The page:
National Research Council of Canada. Automotive and Surface Transportation
2014 International Symposium on Optomechantronic Technologies, November 5-7, 2014, Seattle, WA, USA
The quality of a laser micro-polished (LμP) surface is dependent upon the part material, initial surface topography and roughness, and the energy density of the beam used to produce a thin molten layer on the finished part. Prior research has shown that the amount of energy delivered to the work piece can also be controlled by adjusting the “focal offset distance” (FOD) of the laser optics. In this paper, the impact of using multiple overlapping trajectories for laser polishing on the average surface roughness (Ra) is investigated. The analysis is performed on ball-end micromilled H13 tool steel specimens polished using a nanosecond Q-switched Nd:YAG laser. The initial surface roughness is dependent on the height and width of micromilled scallops. The trajectory overlap percentage (TO%) is an advanced machining parameter used to describe the ratio between the size of the polishing step and the molten LμP diameter. The average surface roughness of the “best” experimental specimen was reduced from a Ra of 746 nm to 205 nm (~73% improvement) using a short distance polishing regime (1.3 mm <; FOD <; 1.8 mm) with a TO% = 96.8% (or 2 μm step trajectory). Similar, but less dramatic, reductions in profile Ra were also observed for the longer polishing regime (FOD > 2.2 mm). The experiments also illustrate that the quality of the final surface finish can be further improved by combining continuous wave laser polishing (CW-LP) and LμP.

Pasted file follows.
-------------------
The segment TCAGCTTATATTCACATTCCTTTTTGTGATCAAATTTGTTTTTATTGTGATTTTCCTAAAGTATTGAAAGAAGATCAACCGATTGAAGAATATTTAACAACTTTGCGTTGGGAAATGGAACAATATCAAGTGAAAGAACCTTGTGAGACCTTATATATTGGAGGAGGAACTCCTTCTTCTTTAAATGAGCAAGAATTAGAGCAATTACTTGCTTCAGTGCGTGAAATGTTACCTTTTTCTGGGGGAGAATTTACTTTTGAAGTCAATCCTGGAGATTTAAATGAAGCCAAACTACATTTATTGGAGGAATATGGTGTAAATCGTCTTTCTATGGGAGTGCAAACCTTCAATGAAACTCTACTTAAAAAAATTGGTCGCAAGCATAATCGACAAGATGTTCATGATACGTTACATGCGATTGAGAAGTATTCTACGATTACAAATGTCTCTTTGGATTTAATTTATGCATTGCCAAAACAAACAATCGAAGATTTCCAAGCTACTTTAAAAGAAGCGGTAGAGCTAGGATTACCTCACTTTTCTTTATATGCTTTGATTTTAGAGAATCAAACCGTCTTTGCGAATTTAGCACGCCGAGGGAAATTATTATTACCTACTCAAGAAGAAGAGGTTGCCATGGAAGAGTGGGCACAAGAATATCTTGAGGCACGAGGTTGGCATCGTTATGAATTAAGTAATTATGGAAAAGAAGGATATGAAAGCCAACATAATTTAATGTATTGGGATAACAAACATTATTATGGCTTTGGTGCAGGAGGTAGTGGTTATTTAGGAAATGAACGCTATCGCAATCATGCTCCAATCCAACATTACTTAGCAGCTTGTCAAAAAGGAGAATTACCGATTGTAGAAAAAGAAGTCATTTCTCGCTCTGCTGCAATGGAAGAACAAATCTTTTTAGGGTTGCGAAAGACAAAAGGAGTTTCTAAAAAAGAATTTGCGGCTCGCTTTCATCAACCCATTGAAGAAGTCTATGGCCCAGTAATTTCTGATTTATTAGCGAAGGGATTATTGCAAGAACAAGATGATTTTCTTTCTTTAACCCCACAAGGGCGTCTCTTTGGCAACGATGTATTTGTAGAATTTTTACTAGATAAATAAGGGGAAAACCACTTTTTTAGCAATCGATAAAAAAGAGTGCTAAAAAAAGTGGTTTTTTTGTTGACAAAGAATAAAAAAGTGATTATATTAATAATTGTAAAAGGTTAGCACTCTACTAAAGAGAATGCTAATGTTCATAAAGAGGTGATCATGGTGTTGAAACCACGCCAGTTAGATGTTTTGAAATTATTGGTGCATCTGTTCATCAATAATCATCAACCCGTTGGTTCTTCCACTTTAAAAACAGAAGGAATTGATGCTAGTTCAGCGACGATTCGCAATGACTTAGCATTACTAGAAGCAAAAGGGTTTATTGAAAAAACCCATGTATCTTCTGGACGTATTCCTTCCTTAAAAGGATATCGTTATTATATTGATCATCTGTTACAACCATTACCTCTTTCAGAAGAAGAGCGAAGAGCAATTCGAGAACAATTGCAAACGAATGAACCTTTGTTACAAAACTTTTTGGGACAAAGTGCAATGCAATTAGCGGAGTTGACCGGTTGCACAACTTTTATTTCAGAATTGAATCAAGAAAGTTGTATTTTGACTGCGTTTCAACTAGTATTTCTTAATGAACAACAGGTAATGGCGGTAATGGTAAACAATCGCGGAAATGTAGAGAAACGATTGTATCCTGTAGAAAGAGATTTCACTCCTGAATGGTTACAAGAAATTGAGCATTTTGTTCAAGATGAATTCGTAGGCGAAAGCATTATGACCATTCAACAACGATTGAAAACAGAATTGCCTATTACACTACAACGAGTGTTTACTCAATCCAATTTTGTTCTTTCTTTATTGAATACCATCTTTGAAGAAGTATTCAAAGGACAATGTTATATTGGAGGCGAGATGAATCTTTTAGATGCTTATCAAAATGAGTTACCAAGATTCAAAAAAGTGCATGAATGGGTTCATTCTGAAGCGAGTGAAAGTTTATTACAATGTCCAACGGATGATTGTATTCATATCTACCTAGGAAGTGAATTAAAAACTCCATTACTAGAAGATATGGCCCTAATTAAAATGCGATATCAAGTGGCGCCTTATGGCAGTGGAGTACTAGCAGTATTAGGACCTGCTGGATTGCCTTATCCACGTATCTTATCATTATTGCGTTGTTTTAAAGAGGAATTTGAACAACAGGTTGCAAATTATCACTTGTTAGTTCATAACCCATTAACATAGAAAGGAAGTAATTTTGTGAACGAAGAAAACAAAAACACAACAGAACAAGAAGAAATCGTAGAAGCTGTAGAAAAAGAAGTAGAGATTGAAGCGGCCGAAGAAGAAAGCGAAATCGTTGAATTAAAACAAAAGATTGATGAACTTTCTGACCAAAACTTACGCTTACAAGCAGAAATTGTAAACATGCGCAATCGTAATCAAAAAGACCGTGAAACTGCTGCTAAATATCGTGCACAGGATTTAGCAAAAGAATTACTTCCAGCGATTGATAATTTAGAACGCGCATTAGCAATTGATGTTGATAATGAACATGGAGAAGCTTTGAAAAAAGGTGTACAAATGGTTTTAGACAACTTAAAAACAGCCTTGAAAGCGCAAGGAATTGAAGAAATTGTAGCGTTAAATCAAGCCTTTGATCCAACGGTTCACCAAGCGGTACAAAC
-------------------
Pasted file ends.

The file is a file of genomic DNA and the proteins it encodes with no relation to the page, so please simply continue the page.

Proceedings of the 2014 International Symposium on Optometchatronic Technologies (2014): 174–178.